Scientists fear this winter is likely to be one of the worst on record for respiratory infections and hospital admissions in the UK following the complete relaxation of Covid rules.
New research from the University of Bristol suggests that non-Covid infections during the peak of the pandemic accounted for 55 per cent of respiratory-related hospitalisations — at a time when widespread Covid restrictions were in place.
Now, with all of the UK’s Covid measures removed, scientists believe this winter will see non-Covid respiratory infections circulate at higher levels and account for a greater proportion of hospital admissions than in previous years.
“Depending on what public health interventions we put in place this year, if we don’t limit things, then actually it’s going to be even worse than last year,” said Dr Catherine Hyams, the principal investigator behind the Bristol University study, adding that this winter could be one of the worst on record.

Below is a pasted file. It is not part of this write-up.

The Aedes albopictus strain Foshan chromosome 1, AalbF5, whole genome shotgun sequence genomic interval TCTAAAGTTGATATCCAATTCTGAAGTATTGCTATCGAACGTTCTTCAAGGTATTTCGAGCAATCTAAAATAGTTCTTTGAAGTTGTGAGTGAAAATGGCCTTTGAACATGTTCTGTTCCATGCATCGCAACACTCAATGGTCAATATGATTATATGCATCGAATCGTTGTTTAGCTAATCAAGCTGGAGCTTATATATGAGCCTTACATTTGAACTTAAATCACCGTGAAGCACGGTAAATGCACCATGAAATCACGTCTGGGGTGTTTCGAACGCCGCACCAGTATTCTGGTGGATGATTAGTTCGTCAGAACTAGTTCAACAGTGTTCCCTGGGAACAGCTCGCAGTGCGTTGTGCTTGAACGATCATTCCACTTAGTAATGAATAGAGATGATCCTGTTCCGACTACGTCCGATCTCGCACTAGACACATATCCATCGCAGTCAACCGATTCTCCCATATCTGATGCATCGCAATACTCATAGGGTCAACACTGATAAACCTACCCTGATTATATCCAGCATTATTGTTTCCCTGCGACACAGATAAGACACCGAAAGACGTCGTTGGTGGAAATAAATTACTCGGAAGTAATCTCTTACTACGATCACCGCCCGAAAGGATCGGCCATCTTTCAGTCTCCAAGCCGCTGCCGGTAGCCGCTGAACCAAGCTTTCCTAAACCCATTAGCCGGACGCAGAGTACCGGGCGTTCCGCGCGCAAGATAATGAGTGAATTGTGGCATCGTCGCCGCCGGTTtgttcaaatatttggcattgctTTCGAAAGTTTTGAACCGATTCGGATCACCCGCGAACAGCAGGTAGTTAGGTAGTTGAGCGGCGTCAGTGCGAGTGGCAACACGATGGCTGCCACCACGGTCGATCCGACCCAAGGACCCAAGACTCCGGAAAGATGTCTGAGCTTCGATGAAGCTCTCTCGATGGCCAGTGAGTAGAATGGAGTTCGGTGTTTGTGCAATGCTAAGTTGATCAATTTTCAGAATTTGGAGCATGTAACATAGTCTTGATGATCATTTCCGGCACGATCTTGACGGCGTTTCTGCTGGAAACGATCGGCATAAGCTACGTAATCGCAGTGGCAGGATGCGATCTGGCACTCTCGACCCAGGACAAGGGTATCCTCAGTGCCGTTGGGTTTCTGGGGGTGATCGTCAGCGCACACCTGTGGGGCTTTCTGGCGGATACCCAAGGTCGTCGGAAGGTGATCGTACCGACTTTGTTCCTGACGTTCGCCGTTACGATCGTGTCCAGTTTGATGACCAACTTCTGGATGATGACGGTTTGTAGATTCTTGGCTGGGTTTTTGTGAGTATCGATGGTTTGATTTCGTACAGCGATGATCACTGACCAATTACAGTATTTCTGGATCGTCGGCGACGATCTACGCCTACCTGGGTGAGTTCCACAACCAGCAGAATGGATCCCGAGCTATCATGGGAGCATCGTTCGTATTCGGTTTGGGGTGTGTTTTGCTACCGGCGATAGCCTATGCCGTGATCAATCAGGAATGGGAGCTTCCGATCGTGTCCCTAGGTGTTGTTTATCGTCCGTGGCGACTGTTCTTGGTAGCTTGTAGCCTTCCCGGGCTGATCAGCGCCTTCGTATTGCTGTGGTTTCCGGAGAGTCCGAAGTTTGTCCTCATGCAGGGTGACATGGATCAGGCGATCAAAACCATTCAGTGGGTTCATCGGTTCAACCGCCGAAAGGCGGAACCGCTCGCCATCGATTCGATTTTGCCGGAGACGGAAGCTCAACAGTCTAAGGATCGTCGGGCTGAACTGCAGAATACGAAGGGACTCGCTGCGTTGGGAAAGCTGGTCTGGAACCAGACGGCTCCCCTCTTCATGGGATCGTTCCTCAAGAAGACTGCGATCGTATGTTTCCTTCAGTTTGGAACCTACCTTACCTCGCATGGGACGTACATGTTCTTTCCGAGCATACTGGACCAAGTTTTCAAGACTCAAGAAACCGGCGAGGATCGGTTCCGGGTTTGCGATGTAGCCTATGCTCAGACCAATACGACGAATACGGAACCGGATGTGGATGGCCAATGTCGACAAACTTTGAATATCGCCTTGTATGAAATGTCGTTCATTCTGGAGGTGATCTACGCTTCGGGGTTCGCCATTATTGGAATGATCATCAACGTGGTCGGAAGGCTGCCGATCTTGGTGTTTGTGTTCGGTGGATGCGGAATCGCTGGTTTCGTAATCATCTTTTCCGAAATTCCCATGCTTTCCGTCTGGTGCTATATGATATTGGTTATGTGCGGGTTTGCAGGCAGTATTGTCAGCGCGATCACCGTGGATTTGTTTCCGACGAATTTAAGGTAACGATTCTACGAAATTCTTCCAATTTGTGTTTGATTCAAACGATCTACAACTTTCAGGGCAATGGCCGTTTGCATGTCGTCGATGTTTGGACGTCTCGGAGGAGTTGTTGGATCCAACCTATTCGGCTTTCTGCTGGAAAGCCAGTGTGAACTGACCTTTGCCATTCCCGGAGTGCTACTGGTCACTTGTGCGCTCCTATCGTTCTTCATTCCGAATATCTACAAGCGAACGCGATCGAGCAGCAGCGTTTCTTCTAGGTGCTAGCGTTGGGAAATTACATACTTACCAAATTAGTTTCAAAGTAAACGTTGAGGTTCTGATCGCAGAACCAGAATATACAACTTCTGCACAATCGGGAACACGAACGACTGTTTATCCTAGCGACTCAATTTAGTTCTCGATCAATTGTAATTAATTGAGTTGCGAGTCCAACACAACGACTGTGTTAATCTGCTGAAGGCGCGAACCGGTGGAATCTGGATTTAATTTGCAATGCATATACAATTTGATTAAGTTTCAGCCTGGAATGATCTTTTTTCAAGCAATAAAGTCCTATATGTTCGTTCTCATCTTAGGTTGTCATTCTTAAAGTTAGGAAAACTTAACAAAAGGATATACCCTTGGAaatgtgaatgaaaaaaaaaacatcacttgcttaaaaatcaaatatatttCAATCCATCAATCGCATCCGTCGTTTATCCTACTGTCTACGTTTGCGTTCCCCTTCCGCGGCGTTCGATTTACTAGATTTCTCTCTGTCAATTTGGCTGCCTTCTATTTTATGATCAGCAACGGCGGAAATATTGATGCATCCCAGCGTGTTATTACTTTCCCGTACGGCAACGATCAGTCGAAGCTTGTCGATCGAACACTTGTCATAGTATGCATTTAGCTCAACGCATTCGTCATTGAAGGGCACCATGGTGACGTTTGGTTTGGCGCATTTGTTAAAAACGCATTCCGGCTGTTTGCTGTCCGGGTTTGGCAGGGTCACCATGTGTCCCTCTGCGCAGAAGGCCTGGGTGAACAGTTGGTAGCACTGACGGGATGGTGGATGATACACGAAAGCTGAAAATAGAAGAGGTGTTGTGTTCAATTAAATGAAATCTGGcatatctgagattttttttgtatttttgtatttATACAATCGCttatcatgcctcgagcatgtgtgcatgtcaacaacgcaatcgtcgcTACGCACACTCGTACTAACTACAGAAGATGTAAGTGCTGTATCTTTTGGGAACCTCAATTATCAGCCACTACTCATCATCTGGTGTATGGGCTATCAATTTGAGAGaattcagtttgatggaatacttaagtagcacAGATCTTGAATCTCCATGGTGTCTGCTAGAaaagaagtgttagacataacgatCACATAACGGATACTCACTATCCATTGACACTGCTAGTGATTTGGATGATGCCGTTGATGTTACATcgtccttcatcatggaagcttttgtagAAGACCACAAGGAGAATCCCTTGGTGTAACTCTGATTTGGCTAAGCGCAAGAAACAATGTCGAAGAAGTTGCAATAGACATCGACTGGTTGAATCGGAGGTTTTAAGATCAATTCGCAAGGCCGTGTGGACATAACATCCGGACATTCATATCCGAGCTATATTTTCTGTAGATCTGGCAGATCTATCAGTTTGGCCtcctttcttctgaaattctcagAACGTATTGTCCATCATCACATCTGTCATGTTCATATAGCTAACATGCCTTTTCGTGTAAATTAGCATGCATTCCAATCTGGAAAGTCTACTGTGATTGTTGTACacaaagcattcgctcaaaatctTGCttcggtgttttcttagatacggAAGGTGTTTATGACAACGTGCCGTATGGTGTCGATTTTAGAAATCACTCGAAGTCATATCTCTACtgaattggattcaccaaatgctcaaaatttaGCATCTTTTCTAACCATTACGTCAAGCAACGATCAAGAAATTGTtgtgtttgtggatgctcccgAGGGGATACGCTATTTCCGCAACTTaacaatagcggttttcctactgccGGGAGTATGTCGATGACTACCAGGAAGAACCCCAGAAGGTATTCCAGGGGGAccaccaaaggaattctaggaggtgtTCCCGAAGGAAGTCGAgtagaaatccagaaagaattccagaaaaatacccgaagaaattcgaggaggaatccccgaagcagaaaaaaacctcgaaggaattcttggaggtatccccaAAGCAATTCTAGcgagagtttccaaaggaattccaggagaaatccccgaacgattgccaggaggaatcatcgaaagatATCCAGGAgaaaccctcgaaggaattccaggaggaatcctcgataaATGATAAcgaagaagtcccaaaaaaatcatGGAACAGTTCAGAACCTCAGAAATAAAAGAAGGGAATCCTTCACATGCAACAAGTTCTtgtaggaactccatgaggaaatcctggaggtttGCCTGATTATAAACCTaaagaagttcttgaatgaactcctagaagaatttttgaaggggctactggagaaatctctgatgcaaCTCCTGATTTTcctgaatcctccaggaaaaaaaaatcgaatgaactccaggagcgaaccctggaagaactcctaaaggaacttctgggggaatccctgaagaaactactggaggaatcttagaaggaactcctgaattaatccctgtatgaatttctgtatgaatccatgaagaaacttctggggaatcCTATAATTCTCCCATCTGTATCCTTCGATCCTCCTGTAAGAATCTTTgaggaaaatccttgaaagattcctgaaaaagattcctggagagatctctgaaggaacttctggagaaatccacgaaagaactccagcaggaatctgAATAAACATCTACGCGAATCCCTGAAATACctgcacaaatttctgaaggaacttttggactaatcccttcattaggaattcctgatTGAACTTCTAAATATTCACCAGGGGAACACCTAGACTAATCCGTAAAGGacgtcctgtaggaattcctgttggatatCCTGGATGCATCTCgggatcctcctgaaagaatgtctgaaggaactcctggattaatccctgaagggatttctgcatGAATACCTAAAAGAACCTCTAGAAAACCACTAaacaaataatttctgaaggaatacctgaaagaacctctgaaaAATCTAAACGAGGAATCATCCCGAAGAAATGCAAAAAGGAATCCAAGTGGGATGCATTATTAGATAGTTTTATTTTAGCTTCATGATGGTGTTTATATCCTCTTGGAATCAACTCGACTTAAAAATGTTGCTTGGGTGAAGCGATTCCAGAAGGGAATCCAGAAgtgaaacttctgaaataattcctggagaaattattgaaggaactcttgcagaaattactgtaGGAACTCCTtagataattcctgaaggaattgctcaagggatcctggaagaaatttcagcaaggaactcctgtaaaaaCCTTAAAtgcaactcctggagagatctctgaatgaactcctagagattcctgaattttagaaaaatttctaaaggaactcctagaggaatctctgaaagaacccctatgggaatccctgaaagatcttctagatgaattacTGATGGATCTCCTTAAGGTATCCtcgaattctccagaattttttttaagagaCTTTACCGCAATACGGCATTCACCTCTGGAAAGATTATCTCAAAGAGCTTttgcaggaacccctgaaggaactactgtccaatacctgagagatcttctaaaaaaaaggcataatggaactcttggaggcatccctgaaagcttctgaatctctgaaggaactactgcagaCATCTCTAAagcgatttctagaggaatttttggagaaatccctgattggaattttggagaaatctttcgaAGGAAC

“Our results really highlight not only the huge burden of respiratory infection on the NHS and other healthcare systems, but also how bad things may get this winter.”
Using data from 135,014 hospitalisations from two large hospitals in Bristol between August 2020 and November 2021, researchers found 12,557 were for patients with acute Lower Respiratory Tract Disease (aLRTD).
Of these, 12,248 (98 per cent) patients, mainly older adults, consented to participate in the study.
Patients were admitted with signs or symptoms of respiratory infections, including cough, fever, pleurisy, or a clinical or radiological aLRTD diagnosis.
Read More: Scientists fear rise in hospitalisations from non-Covid infections this winter